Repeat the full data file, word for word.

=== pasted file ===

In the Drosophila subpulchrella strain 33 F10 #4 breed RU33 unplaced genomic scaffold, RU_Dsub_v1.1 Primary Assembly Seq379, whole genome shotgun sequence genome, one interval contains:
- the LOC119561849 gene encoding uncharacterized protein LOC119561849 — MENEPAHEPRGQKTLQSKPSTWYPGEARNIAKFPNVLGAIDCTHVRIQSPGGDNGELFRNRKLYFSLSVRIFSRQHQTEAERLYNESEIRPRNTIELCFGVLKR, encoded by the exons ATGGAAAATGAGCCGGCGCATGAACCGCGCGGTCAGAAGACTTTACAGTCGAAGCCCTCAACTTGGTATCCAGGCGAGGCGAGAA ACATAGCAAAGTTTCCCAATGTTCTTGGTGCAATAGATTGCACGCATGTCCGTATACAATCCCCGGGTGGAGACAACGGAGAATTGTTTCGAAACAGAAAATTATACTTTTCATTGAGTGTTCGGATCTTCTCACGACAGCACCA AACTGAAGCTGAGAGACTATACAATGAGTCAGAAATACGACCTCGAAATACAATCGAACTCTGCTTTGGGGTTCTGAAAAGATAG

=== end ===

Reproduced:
In the Drosophila subpulchrella strain 33 F10 #4 breed RU33 unplaced genomic scaffold, RU_Dsub_v1.1 Primary Assembly Seq379, whole genome shotgun sequence genome, one interval contains:
- the LOC119561849 gene encoding uncharacterized protein LOC119561849 — MENEPAHEPRGQKTLQSKPSTWYPGEARNIAKFPNVLGAIDCTHVRIQSPGGDNGELFRNRKLYFSLSVRIFSRQHQTEAERLYNESEIRPRNTIELCFGVLKR, encoded by the exons ATGGAAAATGAGCCGGCGCATGAACCGCGCGGTCAGAAGACTTTACAGTCGAAGCCCTCAACTTGGTATCCAGGCGAGGCGAGAA ACATAGCAAAGTTTCCCAATGTTCTTGGTGCAATAGATTGCACGCATGTCCGTATACAATCCCCGGGTGGAGACAACGGAGAATTGTTTCGAAACAGAAAATTATACTTTTCATTGAGTGTTCGGATCTTCTCACGACAGCACCA AACTGAAGCTGAGAGACTATACAATGAGTCAGAAATACGACCTCGAAATACAATCGAACTCTGCTTTGGGGTTCTGAAAAGATAG